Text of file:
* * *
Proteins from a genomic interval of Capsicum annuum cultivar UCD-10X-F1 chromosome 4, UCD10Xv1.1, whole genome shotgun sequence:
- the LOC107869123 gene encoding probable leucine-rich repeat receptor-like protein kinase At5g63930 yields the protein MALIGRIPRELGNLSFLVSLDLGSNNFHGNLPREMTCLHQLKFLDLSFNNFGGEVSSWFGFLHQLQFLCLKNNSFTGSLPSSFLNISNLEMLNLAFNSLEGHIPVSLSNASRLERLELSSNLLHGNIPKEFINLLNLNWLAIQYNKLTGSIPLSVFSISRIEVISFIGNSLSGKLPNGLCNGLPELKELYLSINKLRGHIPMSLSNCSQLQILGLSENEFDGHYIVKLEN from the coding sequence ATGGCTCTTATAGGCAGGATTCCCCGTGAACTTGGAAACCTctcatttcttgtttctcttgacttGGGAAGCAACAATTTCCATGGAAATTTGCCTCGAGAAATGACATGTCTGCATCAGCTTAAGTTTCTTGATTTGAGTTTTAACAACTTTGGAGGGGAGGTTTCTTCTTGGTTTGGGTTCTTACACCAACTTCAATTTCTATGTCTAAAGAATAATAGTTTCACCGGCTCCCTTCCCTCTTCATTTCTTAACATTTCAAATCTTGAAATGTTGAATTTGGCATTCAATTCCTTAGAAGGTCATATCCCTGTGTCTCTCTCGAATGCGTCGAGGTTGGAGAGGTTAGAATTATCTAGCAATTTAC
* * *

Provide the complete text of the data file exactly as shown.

Proteins from a genomic interval of Capsicum annuum cultivar UCD-10X-F1 chromosome 4, UCD10Xv1.1, whole genome shotgun sequence:
- the LOC107869123 gene encoding probable leucine-rich repeat receptor-like protein kinase At5g63930 yields the protein MALIGRIPRELGNLSFLVSLDLGSNNFHGNLPREMTCLHQLKFLDLSFNNFGGEVSSWFGFLHQLQFLCLKNNSFTGSLPSSFLNISNLEMLNLAFNSLEGHIPVSLSNASRLERLELSSNLLHGNIPKEFINLLNLNWLAIQYNKLTGSIPLSVFSISRIEVISFIGNSLSGKLPNGLCNGLPELKELYLSINKLRGHIPMSLSNCSQLQILGLSENEFDGHYIVKLEN from the coding sequence ATGGCTCTTATAGGCAGGATTCCCCGTGAACTTGGAAACCTctcatttcttgtttctcttgacttGGGAAGCAACAATTTCCATGGAAATTTGCCTCGAGAAATGACATGTCTGCATCAGCTTAAGTTTCTTGATTTGAGTTTTAACAACTTTGGAGGGGAGGTTTCTTCTTGGTTTGGGTTCTTACACCAACTTCAATTTCTATGTCTAAAGAATAATAGTTTCACCGGCTCCCTTCCCTCTTCATTTCTTAACATTTCAAATCTTGAAATGTTGAATTTGGCATTCAATTCCTTAGAAGGTCATATCCCTGTGTCTCTCTCGAATGCGTCGAGGTTGGAGAGGTTAGAATTATCTAGCAATTTAC